Sandwich with style

Lunchbags let kids try out trendy tastes

Posted: Sunday, September 11, 2005

 

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  Andrew Goff, a fifth-grader at Kenai Middle School, takes Shrek and his sidekick donkey to lunch. Photo by M. Scott Moon

Kylie Dimick likes a lunch box that is patterned after a backpack.

Photo by M. Scott Moon

The gymnasium at Mountain View Elementary School was quiet, but not for long.

As lunchtime approached, a few select students wheeled in plastic carts filled with soft-sided lunchbags (boxes? not these days) that contained a smorgasbord of sandwiches, juice boxes, fruit and chips.

Suddenly, hordes of children began pouring into the gym. As they filed past the carts, many dug in, looking for their individual bags. Those students who planned on eating hot lunch —the school was serving up French toast sticks — just walked past on their way to the lunch line.

The gym was soon filled with the excited voices of a couple hundred third-, fourth- and fifth-graders in the process of digging into another day's feast.

Those who chose hot lunch knew what they were getting, a sensible mix of fruit, veggies, milk, carbs and protein. But for those who brought their own lunch, their bags contained any number of snacks and goodies brought from home.

 

Canyon Bowers sports a Batman box. "He's cool because of all the action movies he's been in," Bowers said. "It's the best looking lunch box I've seen."

Photo by M. Scott Moon

The variety of food was remarkable — everything from Cup-o-Soup to Teddy Grahams poured forth from the lunchbags. Even more varied than the food, however, are the numerous designs the children's bags sport.

Over here, a SpongeBob. There, a designer bag from the Gap. A bag picked up in Disneyland. A standard paper sack.

Long gone are the days of hard-sided metal lunchboxes covered with Star Wars characters or Charlie's Angels. Today, the bags are designed to be lightweight, flexible and useful.

But despite the advances in technology (today's bags contain waterproof pouches and separate compartments for warm and cool items), the desire for children to show a little individuality with their choice of bag design is still alive and well.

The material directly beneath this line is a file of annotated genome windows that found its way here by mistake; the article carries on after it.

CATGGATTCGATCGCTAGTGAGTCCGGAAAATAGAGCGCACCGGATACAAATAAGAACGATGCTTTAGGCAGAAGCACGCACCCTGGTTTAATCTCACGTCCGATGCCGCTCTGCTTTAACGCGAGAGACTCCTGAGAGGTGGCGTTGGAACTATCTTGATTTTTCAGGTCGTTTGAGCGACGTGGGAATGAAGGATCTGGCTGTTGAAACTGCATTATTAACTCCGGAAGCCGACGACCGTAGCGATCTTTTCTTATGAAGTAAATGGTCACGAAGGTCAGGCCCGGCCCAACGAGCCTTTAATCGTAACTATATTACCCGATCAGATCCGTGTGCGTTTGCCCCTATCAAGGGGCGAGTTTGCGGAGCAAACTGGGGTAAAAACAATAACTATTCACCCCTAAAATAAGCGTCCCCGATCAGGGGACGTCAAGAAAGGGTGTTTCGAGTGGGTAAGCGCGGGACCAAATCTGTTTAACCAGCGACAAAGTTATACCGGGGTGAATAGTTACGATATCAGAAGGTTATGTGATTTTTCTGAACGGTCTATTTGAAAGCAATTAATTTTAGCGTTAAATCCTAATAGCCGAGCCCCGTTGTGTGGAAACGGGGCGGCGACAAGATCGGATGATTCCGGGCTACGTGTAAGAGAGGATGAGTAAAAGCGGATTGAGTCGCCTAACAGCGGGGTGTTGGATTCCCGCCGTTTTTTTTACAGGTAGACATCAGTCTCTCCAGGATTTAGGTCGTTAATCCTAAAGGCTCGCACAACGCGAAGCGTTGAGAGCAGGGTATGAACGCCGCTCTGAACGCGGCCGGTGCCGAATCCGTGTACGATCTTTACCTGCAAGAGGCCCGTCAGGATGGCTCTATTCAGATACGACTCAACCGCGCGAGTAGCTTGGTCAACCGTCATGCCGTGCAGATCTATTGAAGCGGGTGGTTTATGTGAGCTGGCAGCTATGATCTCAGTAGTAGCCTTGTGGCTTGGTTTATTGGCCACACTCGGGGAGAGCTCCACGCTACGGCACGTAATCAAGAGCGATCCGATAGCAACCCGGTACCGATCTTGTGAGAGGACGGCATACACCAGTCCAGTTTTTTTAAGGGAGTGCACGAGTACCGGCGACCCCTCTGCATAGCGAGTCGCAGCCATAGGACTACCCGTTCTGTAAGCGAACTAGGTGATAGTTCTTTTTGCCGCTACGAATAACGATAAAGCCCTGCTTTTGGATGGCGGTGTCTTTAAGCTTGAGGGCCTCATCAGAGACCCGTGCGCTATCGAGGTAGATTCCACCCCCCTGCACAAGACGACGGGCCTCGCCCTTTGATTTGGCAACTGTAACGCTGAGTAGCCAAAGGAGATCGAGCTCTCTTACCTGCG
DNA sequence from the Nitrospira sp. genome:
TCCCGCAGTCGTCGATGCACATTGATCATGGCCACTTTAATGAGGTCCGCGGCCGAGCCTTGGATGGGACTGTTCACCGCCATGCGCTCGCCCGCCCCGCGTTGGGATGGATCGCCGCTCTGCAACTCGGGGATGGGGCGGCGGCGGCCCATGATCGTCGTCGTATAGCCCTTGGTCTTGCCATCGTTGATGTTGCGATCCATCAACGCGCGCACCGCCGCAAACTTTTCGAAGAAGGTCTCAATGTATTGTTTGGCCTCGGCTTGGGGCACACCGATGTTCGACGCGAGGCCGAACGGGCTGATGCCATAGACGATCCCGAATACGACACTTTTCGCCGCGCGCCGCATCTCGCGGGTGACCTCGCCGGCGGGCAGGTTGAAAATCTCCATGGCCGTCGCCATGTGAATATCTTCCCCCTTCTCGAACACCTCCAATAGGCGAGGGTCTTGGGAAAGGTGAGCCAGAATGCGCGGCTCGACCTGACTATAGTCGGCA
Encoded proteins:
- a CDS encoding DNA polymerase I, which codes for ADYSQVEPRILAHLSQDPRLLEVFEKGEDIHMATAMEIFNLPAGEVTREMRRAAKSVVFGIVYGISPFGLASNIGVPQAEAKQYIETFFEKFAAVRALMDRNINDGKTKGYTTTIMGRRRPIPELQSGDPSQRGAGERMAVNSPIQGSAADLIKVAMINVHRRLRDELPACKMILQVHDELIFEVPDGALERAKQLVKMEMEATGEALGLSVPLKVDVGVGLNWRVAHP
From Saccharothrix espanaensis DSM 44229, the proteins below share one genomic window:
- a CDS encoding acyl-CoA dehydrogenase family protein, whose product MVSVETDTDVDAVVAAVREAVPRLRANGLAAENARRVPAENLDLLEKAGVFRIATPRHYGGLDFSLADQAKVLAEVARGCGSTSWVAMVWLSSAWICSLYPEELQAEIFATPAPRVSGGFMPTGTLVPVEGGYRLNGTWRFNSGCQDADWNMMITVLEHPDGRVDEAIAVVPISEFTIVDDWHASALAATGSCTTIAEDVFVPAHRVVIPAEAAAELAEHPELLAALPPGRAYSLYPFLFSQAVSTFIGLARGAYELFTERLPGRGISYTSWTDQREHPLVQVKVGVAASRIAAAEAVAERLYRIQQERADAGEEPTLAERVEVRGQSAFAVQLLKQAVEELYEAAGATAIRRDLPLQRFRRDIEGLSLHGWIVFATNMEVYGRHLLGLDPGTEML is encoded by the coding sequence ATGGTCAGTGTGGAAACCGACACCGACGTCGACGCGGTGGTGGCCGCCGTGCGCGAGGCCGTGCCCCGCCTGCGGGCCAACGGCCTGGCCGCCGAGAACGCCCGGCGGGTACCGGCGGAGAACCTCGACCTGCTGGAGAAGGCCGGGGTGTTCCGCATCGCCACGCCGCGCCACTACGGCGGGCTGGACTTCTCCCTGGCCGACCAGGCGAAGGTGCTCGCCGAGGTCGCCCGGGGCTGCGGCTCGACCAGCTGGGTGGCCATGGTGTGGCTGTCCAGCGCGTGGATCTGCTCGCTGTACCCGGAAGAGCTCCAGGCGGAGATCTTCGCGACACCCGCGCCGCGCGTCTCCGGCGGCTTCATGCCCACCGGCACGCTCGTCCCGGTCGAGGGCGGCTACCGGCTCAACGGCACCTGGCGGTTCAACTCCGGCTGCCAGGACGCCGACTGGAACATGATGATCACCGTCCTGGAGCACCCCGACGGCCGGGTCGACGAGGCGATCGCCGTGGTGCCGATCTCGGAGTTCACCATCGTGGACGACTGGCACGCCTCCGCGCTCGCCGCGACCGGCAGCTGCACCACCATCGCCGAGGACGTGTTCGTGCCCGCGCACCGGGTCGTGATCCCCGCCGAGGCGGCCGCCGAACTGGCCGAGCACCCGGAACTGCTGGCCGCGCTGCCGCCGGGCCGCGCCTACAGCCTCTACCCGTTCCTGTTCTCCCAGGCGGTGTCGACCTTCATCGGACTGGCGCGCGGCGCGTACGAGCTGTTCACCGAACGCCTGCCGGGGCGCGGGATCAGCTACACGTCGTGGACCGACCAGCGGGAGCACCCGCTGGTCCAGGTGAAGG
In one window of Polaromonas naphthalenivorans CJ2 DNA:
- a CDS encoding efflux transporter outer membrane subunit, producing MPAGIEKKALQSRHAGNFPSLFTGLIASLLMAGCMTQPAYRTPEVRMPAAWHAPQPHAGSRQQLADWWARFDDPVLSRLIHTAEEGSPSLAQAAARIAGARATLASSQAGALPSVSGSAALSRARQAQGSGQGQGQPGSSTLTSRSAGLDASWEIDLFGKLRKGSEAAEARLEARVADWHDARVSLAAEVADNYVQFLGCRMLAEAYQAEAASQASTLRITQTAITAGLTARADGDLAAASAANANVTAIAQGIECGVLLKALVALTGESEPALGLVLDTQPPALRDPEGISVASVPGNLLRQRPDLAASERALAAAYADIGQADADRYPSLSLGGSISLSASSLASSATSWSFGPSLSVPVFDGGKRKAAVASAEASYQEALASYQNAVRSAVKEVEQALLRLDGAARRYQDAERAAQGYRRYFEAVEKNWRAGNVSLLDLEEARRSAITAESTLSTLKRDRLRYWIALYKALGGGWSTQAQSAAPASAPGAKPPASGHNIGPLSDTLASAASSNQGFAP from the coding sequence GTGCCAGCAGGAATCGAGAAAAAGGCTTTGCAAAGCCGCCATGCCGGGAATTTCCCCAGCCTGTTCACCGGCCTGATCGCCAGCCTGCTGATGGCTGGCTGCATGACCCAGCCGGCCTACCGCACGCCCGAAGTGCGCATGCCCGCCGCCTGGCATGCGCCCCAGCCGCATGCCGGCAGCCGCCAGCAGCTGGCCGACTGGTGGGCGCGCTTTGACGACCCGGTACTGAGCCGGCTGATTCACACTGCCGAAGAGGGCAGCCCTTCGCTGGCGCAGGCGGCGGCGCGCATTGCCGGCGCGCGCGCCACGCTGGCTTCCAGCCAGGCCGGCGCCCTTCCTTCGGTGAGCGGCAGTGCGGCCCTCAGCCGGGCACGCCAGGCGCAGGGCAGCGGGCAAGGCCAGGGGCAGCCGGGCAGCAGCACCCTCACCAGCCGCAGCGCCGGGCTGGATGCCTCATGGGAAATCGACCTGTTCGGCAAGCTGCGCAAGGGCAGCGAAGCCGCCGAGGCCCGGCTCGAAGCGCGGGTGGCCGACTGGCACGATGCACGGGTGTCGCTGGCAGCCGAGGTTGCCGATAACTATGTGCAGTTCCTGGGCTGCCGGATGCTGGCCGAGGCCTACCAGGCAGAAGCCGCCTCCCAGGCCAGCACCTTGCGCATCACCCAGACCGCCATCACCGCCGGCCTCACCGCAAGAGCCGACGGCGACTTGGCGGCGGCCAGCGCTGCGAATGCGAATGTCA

"I love SpongeBob," said Mackenzie Evenson, digging into a bag shaped to look like the wildly popular cartoon character.

Evenson's bag not only looks like SpongeBob — square and yellow — it's also got a couple of extra items attached to really complete the look.

 

Kayla Heinrich's packs her lunch in a Hello Kitty box.

Photo by M. Scott Moon

"He has legs," Evenson said, unfolding the undersea hero's appendages for all to see.

Christina Glenzel also brought her own lunch. She said she wasn't impressed with the day's offering from the school, so elected to pack her own.

"I didn't like what was on the menu," Glenzel says.

Glenzel shows off her bag. Although it doesn't feature any cartoon characters, she shows her bag's best feature.

"It has another zipper here," she said, pointing to a compartment on the bottom of the bag. "That makes it two lunchboxes."

Brianna Payne got her lunchbox on a summer trip to Disneyland. She wasn't really sure she'd be using the "Nightmare Before Christmas"-themed box for lunches this year but bought the bag, she said, simply because she liked the design.

"I just thought it would be good to have," Payne said.

Kelsey Williams' brightly colored bag also was picked for its cool design.

"It's a flower lunchbox," she said, showing off a pink and purple number that matched her headband. "It's from the Gap."

 

Brianna Payne shares a laugh with friends while enjoying her lunch at Kenai Middle School. Her metal Nightmare Before Christmas lunch box has an old-school flair.

Photo by M. Scott Moon

Williams' friend Leah Sandahl has a similar lunchbag, but believes hers has a slightly more attractive floral design.

"Mine's better," she said, starting a brief — but friendly — argument on the merits of the two similar bags.

Not all students are particular about what's on the outside of their bags. Some students, eager for recess, don't seem to much care for fashion, but only for getting at the food inside their bags.

"I like cold lunch because you know what you're having so you know it's something you like," Richard Han said while chowing down with a group of friends.

"We need food to keep alive," added Trey Feagin.

They may need food to stay energetic, but before the group of third-grade boys had time to finish barely half the food in front of them, they began standing up and heading for the door.

"We're going to play football," one of them said. "That's what we do."

 

Shaylee Rizzo shows off her insulated lunch box. "My favorite is desert," she said, noting that cupcakes were particularly good.

Photo by M. Scott Moon

As quickly as they came out, the boys' lunchbags got tossed back into the carts that are wheeled back to class after lunch is over. The next day, they'll be refilled with more grub, and the lunchroom will again explode with the sound and color of another day's meal.

 

Shaylee Rizzo shows off her insulated lunch box. "My favorite is desert," she said, noting that cupcakes were particularly good.

Photo by M. Scott Moon

 

Scooby-Doo is Ashley Thornton's lunchtime watchdog. Cartoon characters are popular partners on lunch box exteriors.

Photo by M. Scott Moon

 

Andrew Goff, a fifth-grader at Kenai Middle School, takes Shrek and his sidekick donkey to lunch.

Photo by M. Scott Moon

 

Mackenzie Evenson shares a laugh with Mackenzie Overton during lunch at Kenai Middle School last week. Evenson's Spongebob Squarepants lunch box features dangling feet.

Photo by M. Scott Moon



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